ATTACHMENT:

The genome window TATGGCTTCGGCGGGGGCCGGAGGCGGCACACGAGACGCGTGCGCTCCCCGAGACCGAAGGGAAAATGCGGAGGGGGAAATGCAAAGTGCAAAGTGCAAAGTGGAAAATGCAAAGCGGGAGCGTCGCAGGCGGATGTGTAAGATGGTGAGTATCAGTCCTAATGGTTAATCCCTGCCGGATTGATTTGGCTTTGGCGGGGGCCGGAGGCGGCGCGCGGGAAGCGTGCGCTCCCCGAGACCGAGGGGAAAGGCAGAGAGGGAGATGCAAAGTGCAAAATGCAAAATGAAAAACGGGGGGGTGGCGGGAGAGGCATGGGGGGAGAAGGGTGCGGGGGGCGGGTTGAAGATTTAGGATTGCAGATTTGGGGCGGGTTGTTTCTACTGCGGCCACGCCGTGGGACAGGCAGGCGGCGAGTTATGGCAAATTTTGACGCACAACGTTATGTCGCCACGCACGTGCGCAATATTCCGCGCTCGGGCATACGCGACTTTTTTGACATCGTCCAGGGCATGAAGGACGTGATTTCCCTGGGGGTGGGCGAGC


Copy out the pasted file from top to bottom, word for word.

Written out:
The genome window TATGGCTTCGGCGGGGGCCGGAGGCGGCACACGAGACGCGTGCGCTCCCCGAGACCGAAGGGAAAATGCGGAGGGGGAAATGCAAAGTGCAAAGTGCAAAGTGGAAAATGCAAAGCGGGAGCGTCGCAGGCGGATGTGTAAGATGGTGAGTATCAGTCCTAATGGTTAATCCCTGCCGGATTGATTTGGCTTTGGCGGGGGCCGGAGGCGGCGCGCGGGAAGCGTGCGCTCCCCGAGACCGAGGGGAAAGGCAGAGAGGGAGATGCAAAGTGCAAAATGCAAAATGAAAAACGGGGGGGTGGCGGGAGAGGCATGGGGGGAGAAGGGTGCGGGGGGCGGGTTGAAGATTTAGGATTGCAGATTTGGGGCGGGTTGTTTCTACTGCGGCCACGCCGTGGGACAGGCAGGCGGCGAGTTATGGCAAATTTTGACGCACAACGTTATGTCGCCACGCACGTGCGCAATATTCCGCGCTCGGGCATACGCGACTTTTTTGACATCGTCCAGGGCATGAAGGACGTGATTTCCCTGGGGGTGGGCGAGC